I talked about maybe getting a Roku some time ago in this column. At the time I was talking about a Roku HD, if I remember correctly. Well since then, Roku came out with a newer model, the Roku 3, so I bought one and installed it in my home.
What is Roku? Well, I am sure that many of you reading this either already know, or already may even have one. But for those who don't... a Roku is a streaming media box that is attached to your television, and then picks up a WiFi signal so that you can view programming that is streaming from the Internet. You must have an Internet connection and a router which beams the WiFi signal in order to pick up programming on the Roku. The Roku 3 is about the same size as, and looks very much like, a hockey puck.
Roku advertises that they will stream 750 channels to your television. For some of them you must have a paid subscription, such as Netflix, Amazon Instant, Hulu Plus, MLB.com and a number of others. Many of them are free channels, such as Crackle, the Smithsonian Institute, Fox News, Popcorn Flix, etc. And many of the free channels have ads. Some are music channels, such as Spotify and Slacker. You don't watch programs at scheduled times, as many of us have been used to doing for years. Instead, you search for any program that you would like to view and start it whenever you want to start it. So it is a different way of watching programs, old TV shows (such as Seinfeld, Leave It To Beaver, and many others) and movies. I am now a subscriber to Netflix, which costs $8 a month, and shows many many movies, either from the recent or distant past.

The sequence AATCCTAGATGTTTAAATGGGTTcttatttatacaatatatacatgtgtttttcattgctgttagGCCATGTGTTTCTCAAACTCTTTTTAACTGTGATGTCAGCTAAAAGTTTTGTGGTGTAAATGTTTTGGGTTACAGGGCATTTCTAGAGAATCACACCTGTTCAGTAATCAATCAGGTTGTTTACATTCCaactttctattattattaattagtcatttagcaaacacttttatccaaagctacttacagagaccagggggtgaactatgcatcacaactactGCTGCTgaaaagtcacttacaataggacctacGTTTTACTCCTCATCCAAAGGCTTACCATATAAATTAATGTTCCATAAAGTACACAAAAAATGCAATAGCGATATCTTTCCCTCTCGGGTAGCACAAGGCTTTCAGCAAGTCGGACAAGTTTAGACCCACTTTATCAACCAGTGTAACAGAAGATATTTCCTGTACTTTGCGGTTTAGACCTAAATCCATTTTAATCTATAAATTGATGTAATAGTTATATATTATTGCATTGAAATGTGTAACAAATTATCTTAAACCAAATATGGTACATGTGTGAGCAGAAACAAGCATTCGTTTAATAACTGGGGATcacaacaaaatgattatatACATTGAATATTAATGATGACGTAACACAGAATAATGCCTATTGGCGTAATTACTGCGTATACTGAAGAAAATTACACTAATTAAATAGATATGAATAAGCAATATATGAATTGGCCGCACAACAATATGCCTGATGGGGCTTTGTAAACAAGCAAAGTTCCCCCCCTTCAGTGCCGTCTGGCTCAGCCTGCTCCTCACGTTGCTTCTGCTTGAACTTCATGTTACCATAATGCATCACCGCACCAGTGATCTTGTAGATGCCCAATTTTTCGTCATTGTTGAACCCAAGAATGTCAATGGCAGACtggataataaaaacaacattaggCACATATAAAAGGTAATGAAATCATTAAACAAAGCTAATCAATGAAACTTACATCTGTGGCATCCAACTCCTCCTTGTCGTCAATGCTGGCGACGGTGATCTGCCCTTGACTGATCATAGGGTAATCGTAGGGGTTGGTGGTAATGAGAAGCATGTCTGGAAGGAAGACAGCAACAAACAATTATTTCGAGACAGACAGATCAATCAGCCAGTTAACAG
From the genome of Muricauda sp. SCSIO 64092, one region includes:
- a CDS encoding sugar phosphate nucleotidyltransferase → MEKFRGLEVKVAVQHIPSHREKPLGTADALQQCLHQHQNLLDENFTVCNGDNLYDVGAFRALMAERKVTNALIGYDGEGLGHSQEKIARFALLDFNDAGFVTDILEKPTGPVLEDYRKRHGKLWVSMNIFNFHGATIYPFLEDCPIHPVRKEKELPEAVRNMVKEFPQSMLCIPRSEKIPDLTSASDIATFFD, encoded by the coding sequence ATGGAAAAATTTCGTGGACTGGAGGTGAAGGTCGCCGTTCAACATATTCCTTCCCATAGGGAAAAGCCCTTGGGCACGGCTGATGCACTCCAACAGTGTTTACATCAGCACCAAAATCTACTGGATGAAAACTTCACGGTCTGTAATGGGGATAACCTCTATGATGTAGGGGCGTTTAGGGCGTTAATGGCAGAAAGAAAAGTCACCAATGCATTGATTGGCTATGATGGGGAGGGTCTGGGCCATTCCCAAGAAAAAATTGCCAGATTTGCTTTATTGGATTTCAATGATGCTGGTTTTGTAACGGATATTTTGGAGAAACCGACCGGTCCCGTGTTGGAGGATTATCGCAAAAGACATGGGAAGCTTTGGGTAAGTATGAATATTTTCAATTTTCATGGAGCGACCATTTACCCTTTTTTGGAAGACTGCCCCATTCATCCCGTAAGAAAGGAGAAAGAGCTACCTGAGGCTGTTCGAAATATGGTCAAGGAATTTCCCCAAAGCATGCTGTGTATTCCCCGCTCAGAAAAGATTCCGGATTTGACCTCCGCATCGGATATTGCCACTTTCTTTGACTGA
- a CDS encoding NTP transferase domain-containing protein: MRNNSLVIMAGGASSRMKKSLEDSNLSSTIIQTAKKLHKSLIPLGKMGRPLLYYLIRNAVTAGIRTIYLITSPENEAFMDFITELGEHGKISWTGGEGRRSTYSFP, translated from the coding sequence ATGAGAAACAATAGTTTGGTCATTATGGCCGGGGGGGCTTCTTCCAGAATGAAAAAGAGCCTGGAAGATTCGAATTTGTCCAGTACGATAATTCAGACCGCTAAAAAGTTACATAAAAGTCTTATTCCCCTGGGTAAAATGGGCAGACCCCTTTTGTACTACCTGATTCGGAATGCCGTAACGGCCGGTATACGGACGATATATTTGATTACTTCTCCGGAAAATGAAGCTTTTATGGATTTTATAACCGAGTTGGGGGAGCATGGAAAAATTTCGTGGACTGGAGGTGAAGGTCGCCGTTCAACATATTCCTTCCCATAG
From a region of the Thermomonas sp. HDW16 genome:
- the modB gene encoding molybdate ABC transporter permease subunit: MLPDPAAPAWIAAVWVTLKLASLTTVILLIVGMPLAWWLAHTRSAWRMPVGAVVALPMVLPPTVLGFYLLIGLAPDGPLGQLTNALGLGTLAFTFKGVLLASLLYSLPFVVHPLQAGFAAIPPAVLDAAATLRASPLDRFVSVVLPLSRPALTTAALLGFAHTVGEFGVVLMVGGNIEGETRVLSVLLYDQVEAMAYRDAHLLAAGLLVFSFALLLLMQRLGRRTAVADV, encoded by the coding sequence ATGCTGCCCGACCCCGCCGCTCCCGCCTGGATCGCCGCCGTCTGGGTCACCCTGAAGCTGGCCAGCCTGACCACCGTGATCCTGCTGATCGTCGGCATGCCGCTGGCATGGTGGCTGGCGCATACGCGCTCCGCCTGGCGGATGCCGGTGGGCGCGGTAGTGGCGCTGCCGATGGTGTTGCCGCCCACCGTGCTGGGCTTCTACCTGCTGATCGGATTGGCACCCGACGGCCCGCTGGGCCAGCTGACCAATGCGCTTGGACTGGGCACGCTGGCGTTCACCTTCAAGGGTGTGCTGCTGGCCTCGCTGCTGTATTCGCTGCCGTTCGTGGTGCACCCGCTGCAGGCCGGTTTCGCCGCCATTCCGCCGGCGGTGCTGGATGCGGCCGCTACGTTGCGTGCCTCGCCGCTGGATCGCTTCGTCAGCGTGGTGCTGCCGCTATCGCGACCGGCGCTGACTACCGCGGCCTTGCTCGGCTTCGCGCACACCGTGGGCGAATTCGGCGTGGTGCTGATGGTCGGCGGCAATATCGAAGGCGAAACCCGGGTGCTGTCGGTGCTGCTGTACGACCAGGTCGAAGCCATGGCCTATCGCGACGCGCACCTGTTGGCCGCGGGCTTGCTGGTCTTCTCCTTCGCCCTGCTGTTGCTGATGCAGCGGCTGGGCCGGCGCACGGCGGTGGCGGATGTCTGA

The Roku 3 costs $100, but that is all you ever pay. There are no monthly fees unless, as I mentioned before, you subscribe to some of the pay channels, such as Netflix. The shows are streamed (not downloaded) from the Internet. I have heard that some people are using Roku, or one of its competitors (Apple TV, WD TV Play, etc.) and dropping their cable service. I pay about $130 a month for two services from my local cable company: cable television and Internet access. Watching streaming video costs much less, and it probably has the cable companies a little worried. I feel that the cable companies have been overcharging us for years, and this trend toward streaming may force them to lower their prices, due to the increased competition from a different type of media. My understanding is that the cable companies show a lot of live sports programming, and that this is what sets it apart from the streaming video. I read a review of the Roku 3 on cnet.com that says it is the best yet of all the streaming devices available, including Apple TV.
So anyway, I am still getting used to Roku 3. I don't really watch a lot of television to begin with, mostly news, sports, an occasional movie, and a few good shows. I think I really prefer reading to watching video, but both have their place. I will probably watch a few more movies now that it will be so easy to get with Netflix. The Roku will take some getting used to.
How about you? Have you been using streaming video, or the Roku, for any length of time? If so I would like to hear from you. I like the Roku 3.
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